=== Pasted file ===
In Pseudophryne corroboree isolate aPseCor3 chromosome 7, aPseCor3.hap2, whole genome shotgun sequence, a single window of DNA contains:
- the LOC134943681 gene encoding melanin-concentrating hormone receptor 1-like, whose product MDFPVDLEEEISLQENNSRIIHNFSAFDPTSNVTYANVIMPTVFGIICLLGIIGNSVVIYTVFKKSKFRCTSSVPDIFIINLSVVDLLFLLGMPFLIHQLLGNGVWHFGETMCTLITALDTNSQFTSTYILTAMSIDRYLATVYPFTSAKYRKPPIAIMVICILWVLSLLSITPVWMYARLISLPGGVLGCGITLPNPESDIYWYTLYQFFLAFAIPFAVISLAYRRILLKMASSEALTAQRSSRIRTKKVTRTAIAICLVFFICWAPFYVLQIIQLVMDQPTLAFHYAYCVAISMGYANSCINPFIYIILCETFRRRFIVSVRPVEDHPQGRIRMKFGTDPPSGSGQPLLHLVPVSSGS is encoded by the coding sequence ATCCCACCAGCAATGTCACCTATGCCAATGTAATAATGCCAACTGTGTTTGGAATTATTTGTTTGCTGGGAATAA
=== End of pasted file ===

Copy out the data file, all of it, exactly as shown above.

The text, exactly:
In Pseudophryne corroboree isolate aPseCor3 chromosome 7, aPseCor3.hap2, whole genome shotgun sequence, a single window of DNA contains:
- the LOC134943681 gene encoding melanin-concentrating hormone receptor 1-like, whose product MDFPVDLEEEISLQENNSRIIHNFSAFDPTSNVTYANVIMPTVFGIICLLGIIGNSVVIYTVFKKSKFRCTSSVPDIFIINLSVVDLLFLLGMPFLIHQLLGNGVWHFGETMCTLITALDTNSQFTSTYILTAMSIDRYLATVYPFTSAKYRKPPIAIMVICILWVLSLLSITPVWMYARLISLPGGVLGCGITLPNPESDIYWYTLYQFFLAFAIPFAVISLAYRRILLKMASSEALTAQRSSRIRTKKVTRTAIAICLVFFICWAPFYVLQIIQLVMDQPTLAFHYAYCVAISMGYANSCINPFIYIILCETFRRRFIVSVRPVEDHPQGRIRMKFGTDPPSGSGQPLLHLVPVSSGS is encoded by the coding sequence ATCCCACCAGCAATGTCACCTATGCCAATGTAATAATGCCAACTGTGTTTGGAATTATTTGTTTGCTGGGAATAA